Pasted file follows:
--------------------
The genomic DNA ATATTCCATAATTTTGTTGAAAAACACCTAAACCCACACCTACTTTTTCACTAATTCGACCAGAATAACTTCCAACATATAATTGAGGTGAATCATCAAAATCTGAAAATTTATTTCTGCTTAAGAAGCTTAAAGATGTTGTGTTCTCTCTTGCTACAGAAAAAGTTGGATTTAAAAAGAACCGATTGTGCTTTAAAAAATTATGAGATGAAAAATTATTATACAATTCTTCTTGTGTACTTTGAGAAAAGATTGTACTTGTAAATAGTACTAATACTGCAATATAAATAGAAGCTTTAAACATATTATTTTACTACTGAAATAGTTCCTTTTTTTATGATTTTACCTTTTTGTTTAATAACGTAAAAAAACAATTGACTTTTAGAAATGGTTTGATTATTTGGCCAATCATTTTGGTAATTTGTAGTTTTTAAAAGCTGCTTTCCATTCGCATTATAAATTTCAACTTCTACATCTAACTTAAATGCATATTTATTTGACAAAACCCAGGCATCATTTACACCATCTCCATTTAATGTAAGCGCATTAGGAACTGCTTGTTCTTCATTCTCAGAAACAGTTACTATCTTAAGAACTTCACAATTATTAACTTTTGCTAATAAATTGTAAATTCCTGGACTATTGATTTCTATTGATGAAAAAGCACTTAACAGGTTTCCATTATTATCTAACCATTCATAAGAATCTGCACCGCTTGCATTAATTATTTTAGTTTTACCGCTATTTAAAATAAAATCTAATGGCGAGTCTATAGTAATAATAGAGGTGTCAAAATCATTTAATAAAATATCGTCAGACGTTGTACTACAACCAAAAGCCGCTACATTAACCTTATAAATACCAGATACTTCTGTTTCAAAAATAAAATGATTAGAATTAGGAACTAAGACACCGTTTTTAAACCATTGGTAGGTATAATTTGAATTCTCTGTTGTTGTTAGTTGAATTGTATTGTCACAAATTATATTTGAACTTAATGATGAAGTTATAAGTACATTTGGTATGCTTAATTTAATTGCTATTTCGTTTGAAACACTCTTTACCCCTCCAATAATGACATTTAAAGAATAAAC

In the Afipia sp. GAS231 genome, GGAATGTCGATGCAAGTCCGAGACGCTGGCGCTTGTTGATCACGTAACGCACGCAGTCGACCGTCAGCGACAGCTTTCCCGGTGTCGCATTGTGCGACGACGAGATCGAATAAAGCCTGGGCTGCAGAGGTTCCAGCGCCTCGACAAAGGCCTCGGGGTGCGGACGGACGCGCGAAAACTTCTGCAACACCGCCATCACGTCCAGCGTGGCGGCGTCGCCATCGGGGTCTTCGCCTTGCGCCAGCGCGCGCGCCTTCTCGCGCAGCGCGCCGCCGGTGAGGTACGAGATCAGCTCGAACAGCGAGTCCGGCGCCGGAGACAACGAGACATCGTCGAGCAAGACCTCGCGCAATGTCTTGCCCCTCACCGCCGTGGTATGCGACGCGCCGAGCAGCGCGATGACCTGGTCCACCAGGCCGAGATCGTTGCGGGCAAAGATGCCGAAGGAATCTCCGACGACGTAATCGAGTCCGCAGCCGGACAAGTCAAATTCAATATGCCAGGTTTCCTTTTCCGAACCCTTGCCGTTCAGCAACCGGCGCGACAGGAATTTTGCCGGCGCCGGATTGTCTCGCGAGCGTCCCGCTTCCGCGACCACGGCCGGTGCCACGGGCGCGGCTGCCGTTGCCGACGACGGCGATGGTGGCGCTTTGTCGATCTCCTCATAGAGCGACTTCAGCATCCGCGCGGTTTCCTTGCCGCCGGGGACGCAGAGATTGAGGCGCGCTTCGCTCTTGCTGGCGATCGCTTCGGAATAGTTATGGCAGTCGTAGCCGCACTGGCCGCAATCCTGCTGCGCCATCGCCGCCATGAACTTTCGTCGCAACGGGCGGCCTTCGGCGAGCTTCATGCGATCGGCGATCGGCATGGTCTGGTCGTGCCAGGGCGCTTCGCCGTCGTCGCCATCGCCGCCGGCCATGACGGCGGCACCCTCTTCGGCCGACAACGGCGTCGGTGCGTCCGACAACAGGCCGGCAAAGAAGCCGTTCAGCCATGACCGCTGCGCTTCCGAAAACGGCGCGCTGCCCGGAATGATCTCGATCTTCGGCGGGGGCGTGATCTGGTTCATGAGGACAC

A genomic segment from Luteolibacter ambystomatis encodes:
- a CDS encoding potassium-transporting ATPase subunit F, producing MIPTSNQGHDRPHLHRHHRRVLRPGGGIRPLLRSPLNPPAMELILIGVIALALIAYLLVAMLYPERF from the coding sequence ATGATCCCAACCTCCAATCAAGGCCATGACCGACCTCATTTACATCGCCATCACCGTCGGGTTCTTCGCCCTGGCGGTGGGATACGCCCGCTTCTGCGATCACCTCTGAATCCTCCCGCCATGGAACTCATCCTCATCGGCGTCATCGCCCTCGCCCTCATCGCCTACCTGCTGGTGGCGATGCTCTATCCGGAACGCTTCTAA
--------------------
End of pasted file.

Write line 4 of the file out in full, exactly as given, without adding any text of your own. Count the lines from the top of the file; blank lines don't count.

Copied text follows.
- a CDS encoding potassium-transporting ATPase subunit F, producing MIPTSNQGHDRPHLHRHHRRVLRPGGGIRPLLRSPLNPPAMELILIGVIALALIAYLLVAMLYPERF from the coding sequence ATGATCCCAACCTCCAATCAAGGCCATGACCGACCTCATTTACATCGCCATCACCGTCGGGTTCTTCGCCCTGGCGGTGGGATACGCCCGCTTCTGCGATCACCTCTGAATCCTCCCGCCATGGAACTCATCCTCATCGGCGTCATCGCCCTCGCCCTCATCGCCTACCTGCTGGTGGCGATGCTCTATCCGGAACGCTTCTAA